Brands are valuable assets. So if brands are to be managed, then there's gotta be ways to measure them.
There are over 100 different ways to measure a brand. Some measures take on the measure from consumer level . These include some pretty sexy measures like tallying brand awareness and brand image. Another one at the consumer level involves conjoint analysis.
Another set of measures play at the product level. These are measures usually work for packaged goods companies and usually look at "how much more can we sell our brand over a private label". Others product level measures can involve market share elasticities and involve math that would made Lagrange, Euclid or Carl Gauss blush.
Then there are the firm level measures. These are often "Best of" measures. Consulting firms like Interbrand and Brand Z, which crank out the Top 100 Global Brands of the year are examples here. Yet, there are a bunch of other firm level measures that try to calculate the brand worth by tallying how much it would cost to rebuild the brand from scratch- or extracting the brand from a hypothetical sale.
All the above are well-thought out brand measures and have roles to play for the brand guardians who are entrusted to manage (and measure!) their brands. The trouble is that they lack what most brand guardians want. That's this: an intuitive, up-to-the-minute, trackable-over-time measure that ranks the brand against the most direct competitors as well as benchmarks the against "rockstar" brands. Most brands measures out there are pretty complicated, expensive, and don't lend themselves well to cross industry comparisons.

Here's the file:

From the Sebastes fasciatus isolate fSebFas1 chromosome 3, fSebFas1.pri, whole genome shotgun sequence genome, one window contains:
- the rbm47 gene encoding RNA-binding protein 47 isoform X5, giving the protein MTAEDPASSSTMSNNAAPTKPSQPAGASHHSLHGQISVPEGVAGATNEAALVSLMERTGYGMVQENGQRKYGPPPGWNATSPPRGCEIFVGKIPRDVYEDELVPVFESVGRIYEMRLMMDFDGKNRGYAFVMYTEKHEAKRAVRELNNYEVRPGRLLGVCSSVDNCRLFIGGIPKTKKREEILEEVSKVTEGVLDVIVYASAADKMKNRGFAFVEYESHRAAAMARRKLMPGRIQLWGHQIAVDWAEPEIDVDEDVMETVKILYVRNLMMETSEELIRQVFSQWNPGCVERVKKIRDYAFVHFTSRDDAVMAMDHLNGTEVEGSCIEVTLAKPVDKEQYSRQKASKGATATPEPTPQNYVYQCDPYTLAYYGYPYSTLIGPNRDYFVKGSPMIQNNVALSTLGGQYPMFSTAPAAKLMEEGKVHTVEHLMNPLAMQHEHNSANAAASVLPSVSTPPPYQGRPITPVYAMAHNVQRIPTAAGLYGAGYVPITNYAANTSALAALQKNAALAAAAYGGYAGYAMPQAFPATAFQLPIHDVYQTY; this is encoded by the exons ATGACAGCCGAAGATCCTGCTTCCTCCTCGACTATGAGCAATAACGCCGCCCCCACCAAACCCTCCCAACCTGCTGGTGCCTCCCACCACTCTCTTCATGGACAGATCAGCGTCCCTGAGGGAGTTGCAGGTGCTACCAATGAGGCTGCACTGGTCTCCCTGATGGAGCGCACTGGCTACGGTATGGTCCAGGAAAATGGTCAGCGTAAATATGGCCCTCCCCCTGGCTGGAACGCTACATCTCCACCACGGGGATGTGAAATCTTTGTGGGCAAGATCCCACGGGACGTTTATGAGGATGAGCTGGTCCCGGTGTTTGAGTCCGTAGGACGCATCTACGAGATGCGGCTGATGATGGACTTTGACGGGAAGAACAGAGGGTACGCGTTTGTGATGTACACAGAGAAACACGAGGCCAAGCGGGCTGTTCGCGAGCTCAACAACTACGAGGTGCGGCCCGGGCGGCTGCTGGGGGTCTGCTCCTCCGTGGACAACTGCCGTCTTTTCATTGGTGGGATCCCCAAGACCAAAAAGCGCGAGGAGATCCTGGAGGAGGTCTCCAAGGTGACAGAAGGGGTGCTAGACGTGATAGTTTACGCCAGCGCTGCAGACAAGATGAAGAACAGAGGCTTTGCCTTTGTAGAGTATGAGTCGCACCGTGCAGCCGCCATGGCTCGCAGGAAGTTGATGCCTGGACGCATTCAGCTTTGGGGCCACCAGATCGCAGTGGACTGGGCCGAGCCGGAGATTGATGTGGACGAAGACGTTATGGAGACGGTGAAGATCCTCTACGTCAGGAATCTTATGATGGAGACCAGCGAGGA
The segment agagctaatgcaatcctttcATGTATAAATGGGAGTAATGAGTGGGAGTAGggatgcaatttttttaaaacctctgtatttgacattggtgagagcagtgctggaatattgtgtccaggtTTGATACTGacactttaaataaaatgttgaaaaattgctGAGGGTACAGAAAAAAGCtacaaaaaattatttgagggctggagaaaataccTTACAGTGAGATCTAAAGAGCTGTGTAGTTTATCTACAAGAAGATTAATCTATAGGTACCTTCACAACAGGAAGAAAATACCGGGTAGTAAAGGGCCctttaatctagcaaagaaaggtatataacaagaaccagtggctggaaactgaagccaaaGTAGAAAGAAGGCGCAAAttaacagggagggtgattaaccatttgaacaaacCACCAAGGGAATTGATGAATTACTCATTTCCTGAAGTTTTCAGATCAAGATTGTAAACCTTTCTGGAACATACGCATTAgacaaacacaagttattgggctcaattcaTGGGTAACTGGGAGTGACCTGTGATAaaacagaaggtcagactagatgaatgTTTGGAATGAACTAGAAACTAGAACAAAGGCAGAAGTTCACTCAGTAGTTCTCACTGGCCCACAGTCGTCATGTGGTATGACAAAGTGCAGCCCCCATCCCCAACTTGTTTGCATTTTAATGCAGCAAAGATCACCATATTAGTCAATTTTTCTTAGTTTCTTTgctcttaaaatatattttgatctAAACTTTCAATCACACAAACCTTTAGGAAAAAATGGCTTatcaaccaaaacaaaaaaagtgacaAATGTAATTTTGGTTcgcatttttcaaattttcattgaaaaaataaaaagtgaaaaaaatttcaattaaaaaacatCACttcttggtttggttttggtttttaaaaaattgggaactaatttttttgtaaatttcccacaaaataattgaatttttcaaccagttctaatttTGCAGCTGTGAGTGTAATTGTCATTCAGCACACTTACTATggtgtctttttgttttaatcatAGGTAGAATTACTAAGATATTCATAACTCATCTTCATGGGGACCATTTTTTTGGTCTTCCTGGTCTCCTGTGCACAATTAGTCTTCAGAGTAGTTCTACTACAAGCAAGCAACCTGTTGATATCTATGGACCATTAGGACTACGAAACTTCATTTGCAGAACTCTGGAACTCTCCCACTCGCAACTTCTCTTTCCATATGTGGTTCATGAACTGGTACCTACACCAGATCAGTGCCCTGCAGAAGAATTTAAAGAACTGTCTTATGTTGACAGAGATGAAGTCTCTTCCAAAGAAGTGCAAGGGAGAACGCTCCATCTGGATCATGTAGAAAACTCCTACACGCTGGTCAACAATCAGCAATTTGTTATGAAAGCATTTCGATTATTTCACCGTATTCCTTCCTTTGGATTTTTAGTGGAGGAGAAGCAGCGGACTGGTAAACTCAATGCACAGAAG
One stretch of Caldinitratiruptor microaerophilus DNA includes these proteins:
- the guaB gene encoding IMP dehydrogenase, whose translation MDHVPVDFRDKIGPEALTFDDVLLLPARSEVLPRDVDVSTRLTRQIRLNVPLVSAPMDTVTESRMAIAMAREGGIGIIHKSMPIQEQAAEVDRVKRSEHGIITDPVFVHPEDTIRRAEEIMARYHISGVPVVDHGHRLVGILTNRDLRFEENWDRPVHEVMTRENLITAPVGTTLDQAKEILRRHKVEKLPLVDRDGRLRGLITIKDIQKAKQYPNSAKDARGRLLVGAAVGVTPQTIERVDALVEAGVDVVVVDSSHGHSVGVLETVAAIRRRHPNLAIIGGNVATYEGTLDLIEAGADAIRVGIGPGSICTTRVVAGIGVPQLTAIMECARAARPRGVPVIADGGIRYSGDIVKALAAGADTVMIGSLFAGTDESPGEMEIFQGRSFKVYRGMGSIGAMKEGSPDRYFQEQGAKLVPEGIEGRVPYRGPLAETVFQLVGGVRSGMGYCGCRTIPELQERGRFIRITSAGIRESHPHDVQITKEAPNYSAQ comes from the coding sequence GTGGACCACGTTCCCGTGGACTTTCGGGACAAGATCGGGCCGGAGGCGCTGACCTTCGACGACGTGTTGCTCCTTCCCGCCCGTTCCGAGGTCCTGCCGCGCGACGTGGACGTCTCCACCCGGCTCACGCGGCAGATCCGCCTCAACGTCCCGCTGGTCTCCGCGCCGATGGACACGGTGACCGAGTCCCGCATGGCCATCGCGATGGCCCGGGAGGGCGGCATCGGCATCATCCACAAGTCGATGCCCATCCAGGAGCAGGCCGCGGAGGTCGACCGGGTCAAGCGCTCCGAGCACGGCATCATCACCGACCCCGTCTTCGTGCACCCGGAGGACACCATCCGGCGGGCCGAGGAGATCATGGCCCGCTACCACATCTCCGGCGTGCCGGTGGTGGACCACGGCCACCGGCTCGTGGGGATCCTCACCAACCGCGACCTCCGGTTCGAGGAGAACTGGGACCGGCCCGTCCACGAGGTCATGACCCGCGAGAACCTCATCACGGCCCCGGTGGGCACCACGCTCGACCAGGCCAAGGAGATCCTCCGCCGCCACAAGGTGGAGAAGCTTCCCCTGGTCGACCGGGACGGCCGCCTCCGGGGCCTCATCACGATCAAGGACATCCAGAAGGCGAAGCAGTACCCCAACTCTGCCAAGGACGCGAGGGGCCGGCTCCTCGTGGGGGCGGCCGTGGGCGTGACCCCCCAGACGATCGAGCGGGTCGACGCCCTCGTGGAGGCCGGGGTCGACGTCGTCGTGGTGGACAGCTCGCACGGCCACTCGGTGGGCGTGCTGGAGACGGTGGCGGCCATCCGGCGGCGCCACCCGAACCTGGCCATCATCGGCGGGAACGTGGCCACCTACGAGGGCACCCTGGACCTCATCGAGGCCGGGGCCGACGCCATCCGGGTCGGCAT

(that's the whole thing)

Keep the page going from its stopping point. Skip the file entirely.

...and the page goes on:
The Brand Mojo lovers versus haters brand measure is simple: consumers rate a randomly drawn brand on a single item scale from 1 (hate) to 5 (love). 3 is neutral. If the consumer is not familiar with the brand, he/she can skip the rating . If you are a brand buff, you'll know that the skip captures brand awareness. But the heart of the measure is this. The higher the ratio of lovers to haters of the brand, the more "brand mojo".
It's pretty obvious stuff. A high ratio means that the brand is in great shape. The lovers of the brands are the folks who are most likely to try the brand's new extension, blog favorably about it, refer it to a friend, be loyal to the brand and buy it at higher prices. Another way of looking at it, the lovers are the "free" marketing department. Haters are exactly the opposite. These guys will open sites like "walmartsucks.com" and will campaign against the brand. There's a lot of thinking behind the lovers versus haters concept too. Brand academic theory has well established that brand love, brand-like, brand-ambivalence, brand-dislike and brand-hate are very real.
So, by design, the Brand Mojo lovers versus haters metric gives a real time reality check on the brand's health. It enables all brands (corporate brands, non-profit brands, political brands, and celebrity brands) to be measured and ranked against each other. In this way, the Brand Mojo approach is the most universal brand measure. The Brand Mojo site has a unique capability to rank the different types of brands using a standardized measure so that comparisons among all brands are possible. These are exactly the things the brand guardian wants. And its all founded on the smart stuff in academics.
If you want to read what some really smart people wrote about brand love and hate...these will get you started:
Batra, Rajeev, Aaron C. Ahuvia, and Richard P. Bagozzi (2012), "Brand Love," Journal of Marketing, 76 (March), 1-16.
Brand Relationships and Brand Love
Fournier, Susan (1998), "Consumers and Their Brands: Developing Relationship Theory in Consumer Research," Journal of Consumer Research, 24, 343-373.
Keller, Kevin Lane (1993), "Conceptualizing, Measuring, and Managing Customer-Based Brand Equity," Journal of Marketing, 57 (January), 1-22.
Single Item Scale
Reichheld, Frederick F. (2003), "The One Number You Need to Grow," Harvard Business Review (December), 1-12.